An Essay on the Themes in Alex Proyas’ Dark City
Film noir is a very stylized and moody approach to making films. It allows for a dark approach to the classic metropolis story line, making Dark City (Alex Proyas, 1998) similar in plot and direction to such movies as Metropolis (Fritz Lang, 1927) and Blade Runner (Ridley Scott, 1982) . Themes show the corrupted side of human nature, ranging from doomed love to sadistic human experiences. The dystopian plot follows a general pattern of a single main character that is left with little or no knowledge of anything around him and his search for the truth of his reality. Dark City is a satire that concentrates on the power and control of independent thought and free will. It depicts a dystopian reality where religion and the occult are prevalent but concealed, treatment of its subjects pose an unseen danger, technology and morality have an inverse relationship, and resistance and revolution are valuable but tragic.
Religion and the occult can be seen as metaphors for the battle of free will against the control of the strangers. John’s introduction in the movie shows birth like qualities. His naked appearance and submersion in the water are similar to coming out of the womb; he is being reborn. John’s character is an attempt for a religious perspective to the plot. John’s apartment number is 614 and the passage in the Bible, John 6:14, makes mention of a prophet being reborn. On the other end of the spectrum is the occult which is represented by the community of the strangers. Throughout the movie the strangers are surrounded and presented with mystery, suspense, danger and a sense of the paranormal. Their control over the world and the people in it bring about a dislike and hatred for the strangers. By the end of the movie the religious character has finished his rebirth and has destroyed the occult and so their control over the people. the parallels with the battle between religion and the occult and free will against the control of ideas is very plausible. The rebirth of John the prophet could be the indirect effect of the strangers’ control.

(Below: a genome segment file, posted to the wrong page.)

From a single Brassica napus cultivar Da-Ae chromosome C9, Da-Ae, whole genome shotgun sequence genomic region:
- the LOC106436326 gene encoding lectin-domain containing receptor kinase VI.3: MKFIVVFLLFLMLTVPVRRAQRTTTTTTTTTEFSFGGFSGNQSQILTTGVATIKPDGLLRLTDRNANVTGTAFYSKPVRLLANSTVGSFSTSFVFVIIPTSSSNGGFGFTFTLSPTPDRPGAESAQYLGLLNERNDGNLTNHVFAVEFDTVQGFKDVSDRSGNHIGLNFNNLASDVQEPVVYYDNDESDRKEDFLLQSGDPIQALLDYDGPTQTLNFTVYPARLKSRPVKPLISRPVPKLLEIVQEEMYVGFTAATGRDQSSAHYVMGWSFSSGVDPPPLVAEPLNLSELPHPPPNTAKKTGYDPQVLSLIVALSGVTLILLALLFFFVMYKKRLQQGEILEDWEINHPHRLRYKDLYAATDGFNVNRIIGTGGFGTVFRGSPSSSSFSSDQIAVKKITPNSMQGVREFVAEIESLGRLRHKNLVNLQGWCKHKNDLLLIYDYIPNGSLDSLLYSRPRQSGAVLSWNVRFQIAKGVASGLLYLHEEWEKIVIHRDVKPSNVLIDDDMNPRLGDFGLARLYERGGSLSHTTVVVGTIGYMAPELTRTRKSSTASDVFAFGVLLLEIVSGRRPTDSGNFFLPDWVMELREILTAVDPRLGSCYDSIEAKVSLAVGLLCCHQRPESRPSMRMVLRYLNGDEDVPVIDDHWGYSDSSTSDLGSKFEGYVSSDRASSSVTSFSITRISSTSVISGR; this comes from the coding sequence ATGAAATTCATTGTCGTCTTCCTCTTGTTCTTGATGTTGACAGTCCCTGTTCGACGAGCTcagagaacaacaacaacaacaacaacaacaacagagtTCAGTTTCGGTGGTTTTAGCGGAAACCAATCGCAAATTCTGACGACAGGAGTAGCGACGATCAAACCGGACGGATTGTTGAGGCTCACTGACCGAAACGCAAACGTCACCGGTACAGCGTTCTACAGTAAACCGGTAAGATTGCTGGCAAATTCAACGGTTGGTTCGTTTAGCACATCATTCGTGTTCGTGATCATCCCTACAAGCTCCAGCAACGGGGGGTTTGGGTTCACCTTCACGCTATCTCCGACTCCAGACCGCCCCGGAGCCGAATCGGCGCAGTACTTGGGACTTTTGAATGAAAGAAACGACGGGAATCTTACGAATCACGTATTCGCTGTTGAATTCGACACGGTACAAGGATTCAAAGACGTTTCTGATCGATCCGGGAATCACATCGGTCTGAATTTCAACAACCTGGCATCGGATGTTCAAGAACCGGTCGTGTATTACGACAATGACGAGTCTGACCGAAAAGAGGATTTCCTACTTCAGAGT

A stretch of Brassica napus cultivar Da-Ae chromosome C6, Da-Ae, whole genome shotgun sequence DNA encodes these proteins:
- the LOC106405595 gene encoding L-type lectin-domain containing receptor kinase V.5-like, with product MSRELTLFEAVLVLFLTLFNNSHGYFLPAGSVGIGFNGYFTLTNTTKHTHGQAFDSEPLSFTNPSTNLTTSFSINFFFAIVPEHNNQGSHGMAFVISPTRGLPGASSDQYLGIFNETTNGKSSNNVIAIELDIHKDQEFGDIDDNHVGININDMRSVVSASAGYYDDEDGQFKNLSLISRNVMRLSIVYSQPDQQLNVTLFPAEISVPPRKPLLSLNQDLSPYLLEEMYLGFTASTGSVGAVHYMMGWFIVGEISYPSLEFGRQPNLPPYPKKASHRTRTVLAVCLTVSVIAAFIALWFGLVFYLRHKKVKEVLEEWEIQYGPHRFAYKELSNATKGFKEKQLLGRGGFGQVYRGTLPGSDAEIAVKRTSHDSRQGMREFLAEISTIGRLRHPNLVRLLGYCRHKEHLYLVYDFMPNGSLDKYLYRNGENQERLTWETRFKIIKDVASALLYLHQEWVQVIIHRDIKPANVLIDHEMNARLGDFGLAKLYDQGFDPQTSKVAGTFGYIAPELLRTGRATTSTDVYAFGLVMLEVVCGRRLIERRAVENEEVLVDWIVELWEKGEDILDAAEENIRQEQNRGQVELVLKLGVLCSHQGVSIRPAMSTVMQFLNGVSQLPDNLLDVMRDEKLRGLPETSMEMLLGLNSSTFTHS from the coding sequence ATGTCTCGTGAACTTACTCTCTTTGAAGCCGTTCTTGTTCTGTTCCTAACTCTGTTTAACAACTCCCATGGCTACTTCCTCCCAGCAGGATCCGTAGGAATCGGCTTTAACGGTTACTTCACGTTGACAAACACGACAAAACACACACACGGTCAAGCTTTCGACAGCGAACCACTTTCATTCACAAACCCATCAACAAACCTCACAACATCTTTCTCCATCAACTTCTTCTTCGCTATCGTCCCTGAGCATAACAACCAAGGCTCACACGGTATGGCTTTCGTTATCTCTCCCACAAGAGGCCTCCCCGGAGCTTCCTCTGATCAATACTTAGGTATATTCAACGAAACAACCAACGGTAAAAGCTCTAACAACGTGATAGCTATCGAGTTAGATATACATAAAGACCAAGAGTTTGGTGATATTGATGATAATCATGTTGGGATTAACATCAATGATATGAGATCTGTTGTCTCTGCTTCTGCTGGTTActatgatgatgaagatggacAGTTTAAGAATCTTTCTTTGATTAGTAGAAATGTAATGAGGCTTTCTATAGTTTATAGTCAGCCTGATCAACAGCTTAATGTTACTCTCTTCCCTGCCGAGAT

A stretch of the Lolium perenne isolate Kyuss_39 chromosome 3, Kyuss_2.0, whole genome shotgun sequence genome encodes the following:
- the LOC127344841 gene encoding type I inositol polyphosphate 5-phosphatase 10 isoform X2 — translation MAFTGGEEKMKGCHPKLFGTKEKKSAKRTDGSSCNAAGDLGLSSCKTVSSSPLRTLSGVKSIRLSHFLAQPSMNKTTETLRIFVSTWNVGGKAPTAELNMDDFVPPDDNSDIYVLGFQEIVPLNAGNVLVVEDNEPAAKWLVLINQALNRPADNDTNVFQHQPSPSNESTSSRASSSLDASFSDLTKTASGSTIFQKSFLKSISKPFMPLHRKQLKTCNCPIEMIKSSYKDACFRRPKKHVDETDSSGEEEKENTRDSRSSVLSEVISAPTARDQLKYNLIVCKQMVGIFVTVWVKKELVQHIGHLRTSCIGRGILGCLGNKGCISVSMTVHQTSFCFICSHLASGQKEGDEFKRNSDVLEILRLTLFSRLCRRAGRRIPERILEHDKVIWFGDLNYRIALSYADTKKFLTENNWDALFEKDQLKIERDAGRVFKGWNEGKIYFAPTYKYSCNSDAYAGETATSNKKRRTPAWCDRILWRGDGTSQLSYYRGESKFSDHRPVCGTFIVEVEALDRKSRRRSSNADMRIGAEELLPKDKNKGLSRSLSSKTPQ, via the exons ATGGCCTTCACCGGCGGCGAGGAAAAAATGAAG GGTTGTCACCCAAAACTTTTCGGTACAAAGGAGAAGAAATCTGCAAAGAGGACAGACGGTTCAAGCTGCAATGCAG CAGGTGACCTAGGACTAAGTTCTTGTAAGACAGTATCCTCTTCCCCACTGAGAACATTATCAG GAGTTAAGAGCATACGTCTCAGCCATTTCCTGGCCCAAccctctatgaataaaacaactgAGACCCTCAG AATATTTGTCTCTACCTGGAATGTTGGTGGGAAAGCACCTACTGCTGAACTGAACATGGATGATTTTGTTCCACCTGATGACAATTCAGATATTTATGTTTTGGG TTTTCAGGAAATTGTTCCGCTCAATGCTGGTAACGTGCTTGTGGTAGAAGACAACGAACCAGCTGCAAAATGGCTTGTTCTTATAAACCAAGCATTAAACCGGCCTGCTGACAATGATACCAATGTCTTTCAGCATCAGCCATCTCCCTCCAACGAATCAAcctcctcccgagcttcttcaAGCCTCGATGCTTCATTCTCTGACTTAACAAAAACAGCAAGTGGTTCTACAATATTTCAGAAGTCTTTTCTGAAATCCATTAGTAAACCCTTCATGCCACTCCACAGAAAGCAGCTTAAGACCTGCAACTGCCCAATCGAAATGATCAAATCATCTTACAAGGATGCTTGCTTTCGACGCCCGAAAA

The treatment of the subjects is the reason why there is a struggle of free will in Dark City. The reason given for John’s “tuning’ powers, the same power that the strangers possess, is that he has evolved. The humans who were being controlled by the strangers have found a way to block the mind control and to control the strangers’ machines. This growth or change was very unconscious and was forced upon them. The control that the strangers have and its lack of morality, suppresses the free will of the people. This forces the human mind or body to evolve to allow free will once again. Even the basic actions that motivate people are based on memories or intentions. If those fundamentals are controlled by the strangers then the humans are being restrained from what they would naturally do in an unnatural environment. If this restrain on the human mind was not present, then the humans would not have needed to evolve and so perhaps not have successfully struggled against the control. The stranger’s technology, while impressive and powerful, lead the way to the downfall of the strangers themselves.